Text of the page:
"The privately owned ferry at Umatilla [to Plymouth] carried 178,576 vehicles in 1951. The high number of vehicles was due to the closure of U.S. Highway No. 730 above McNary Dam. The equipment for the ferry consisted of two unpowered steel barges that were propelled by light tug boats, the first with a capcity for 14 passenger autos, the second with a capacity for 11 passenger autos. The Paterson ferry on the Washington shore was also privately owned, and carried 146,498 vehicles in 1951. The equipment for this ferry consisted of three unpowered barges, propelled by light tug boats, with capacities for 8 and 12 passenger autos. Both ferries operated without a schedule according to traffic needs. The crossing time was about five minutes with a ten minute average wait. Both ferries went out of business when the Umatilla Bridge was built."


Source:    "Adapted from Report on A Proposed Highway Bridge Across the Columbia River At Umatilla, Oregon for Umatilla County, Oregon, Benton County, Washington, Oregon Highway Commission, Washington Toll Bridge Authority, September 1952. ...", Center for Columbia River History website, 2005.


Umatilla River ...
Three miles downstream of Umatilla lies the mouth of the Umatilla River.
[More]

Image, 2003, Umatilla River looking towards the Columbia River, click to enlarge
Click image to enlarge
Umatilla River, Oregon, looking towards mouth. Umatilla River, looking downstream towards its confluence with the Columbia River, as seen from the Highway 730 bridge crossing the Umatilla. Image taken September 29, 2003.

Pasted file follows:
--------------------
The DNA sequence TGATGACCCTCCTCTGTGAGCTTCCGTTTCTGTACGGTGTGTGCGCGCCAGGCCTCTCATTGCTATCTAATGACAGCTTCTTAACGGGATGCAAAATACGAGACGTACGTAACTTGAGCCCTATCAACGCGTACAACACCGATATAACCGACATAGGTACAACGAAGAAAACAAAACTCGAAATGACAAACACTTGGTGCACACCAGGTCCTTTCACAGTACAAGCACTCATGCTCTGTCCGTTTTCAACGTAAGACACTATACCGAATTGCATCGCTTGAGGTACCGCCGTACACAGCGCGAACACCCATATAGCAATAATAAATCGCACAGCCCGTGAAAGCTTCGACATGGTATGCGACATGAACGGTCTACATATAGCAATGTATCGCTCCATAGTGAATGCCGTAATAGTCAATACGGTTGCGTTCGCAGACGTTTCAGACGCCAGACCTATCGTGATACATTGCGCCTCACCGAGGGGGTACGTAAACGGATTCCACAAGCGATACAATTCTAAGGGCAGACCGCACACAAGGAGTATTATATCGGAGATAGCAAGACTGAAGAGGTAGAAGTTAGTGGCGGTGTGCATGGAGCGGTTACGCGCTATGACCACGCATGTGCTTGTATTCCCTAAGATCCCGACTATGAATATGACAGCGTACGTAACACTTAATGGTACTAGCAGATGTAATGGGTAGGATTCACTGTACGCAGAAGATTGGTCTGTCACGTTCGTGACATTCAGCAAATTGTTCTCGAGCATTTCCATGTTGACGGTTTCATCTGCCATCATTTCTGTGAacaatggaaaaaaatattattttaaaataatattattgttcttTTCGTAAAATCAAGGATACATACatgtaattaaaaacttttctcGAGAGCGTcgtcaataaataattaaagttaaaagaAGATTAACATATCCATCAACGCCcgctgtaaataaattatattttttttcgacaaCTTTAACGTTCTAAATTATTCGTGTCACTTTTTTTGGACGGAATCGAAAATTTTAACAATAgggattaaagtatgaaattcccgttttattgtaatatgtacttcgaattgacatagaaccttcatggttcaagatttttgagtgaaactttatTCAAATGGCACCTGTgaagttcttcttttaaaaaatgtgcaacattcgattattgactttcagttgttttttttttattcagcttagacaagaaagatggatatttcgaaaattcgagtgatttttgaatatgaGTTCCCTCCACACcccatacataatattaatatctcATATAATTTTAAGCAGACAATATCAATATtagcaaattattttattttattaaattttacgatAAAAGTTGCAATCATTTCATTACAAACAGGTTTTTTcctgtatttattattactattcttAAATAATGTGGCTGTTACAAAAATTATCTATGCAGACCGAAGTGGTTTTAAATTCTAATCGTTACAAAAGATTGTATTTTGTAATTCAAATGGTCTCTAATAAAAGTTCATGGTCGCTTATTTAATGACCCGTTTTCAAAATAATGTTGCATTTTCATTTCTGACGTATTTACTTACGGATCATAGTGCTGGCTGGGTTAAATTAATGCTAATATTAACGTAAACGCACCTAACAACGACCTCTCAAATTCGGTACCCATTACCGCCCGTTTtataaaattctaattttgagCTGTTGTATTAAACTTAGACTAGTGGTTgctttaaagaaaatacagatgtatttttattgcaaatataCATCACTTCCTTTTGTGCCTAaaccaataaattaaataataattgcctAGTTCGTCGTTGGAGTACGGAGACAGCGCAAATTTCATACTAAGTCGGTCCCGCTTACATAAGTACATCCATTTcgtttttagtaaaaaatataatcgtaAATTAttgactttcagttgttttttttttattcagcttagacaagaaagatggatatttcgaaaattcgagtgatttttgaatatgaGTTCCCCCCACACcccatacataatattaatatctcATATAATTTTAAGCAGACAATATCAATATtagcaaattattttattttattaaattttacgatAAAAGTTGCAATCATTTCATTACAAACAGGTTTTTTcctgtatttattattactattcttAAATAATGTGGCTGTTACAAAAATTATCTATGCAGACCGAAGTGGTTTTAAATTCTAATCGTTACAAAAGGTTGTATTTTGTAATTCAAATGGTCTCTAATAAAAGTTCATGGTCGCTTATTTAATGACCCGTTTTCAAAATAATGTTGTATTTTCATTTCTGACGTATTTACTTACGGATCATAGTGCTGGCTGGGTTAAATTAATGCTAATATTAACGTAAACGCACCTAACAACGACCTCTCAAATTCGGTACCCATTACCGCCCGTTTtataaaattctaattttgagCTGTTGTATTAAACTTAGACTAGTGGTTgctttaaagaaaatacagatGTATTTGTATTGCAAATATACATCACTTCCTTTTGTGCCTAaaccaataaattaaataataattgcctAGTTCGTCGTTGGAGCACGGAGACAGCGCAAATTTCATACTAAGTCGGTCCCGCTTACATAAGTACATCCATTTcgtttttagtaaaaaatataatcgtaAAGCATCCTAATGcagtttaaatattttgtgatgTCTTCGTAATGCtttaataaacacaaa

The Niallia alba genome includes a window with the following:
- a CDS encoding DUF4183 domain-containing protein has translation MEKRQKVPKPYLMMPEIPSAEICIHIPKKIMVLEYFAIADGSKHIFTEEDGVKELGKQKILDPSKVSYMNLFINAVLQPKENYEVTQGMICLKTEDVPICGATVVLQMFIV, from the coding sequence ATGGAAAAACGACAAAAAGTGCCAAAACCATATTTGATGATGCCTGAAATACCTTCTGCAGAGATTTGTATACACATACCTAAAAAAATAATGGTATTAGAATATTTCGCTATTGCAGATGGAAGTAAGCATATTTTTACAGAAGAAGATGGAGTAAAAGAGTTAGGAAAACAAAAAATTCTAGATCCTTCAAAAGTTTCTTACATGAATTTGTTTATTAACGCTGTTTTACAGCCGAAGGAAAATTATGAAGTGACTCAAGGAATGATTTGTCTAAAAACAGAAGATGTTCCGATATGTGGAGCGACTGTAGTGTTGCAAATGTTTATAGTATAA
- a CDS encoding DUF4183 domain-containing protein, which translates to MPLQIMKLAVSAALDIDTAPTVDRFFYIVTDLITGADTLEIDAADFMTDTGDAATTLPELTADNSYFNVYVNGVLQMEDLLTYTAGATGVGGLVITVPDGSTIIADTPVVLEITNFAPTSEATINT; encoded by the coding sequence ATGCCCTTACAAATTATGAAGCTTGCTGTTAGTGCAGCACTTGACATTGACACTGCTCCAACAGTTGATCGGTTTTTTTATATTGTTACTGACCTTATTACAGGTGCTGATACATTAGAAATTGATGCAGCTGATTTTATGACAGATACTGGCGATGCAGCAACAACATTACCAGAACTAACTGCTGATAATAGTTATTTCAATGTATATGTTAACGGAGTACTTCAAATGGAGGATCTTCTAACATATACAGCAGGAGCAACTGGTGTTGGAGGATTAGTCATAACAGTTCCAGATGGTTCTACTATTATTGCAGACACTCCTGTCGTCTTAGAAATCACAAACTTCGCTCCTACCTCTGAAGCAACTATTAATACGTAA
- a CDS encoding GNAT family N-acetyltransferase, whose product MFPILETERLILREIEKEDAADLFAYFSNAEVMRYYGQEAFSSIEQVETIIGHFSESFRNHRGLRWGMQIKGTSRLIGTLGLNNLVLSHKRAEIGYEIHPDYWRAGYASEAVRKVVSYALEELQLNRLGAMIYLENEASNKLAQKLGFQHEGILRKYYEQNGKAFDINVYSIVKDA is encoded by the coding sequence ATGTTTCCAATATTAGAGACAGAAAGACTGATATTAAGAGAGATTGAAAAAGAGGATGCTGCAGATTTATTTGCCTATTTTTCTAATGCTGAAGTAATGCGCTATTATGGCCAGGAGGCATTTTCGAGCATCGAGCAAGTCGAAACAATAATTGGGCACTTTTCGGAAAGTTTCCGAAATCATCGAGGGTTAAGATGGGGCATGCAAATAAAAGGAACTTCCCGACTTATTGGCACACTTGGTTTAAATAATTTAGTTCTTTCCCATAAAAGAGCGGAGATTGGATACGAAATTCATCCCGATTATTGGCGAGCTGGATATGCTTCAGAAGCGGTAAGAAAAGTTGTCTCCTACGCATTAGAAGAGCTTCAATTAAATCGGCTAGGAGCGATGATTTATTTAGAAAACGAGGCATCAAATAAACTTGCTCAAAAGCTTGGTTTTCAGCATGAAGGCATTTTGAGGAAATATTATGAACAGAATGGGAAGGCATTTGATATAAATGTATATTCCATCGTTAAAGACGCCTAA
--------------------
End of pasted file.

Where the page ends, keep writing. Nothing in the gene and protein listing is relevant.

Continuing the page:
Image, 2006, Umatilla River, Oregon, looking upstream, click to enlarge
Click image to enlarge
Umatilla River, Oregon, at Interstate 82. View from Umatilla River Road, looking downstream. Image taken September 29, 2006.


Views from Umatilla ...
Good views of Sillusi Butte and the McNary Dam can be had from an overlook just east of Umatilla, Oregon.

Image, 2003, Columbia River, Sillusi Butte, Washington, and Interstate 82/395, click to enlarge
Click image to enlarge
Columbia River, Sillusi Butte, Washington, and Interstate 82/395 Bridge. Sillusi Butte and the Interstate 82/395 Bridge crossing the Columbia River, as seen from Umatilla, Oregon. Image taken September 26, 2003.
Image, 2004, McNary Dam from overlook, click to enlarge
Click image to enlarge
McNary Dam. McNary Dam spanning the Columbia River from just upstream Umatilla, Oregon, to upstream Plymouth, Washington. Image taken from Dam overlook, Oregon, off of Highway-730. Sillusi Butte is the high point visible on the Washington State side of the dam. Image taken September 24, 2004.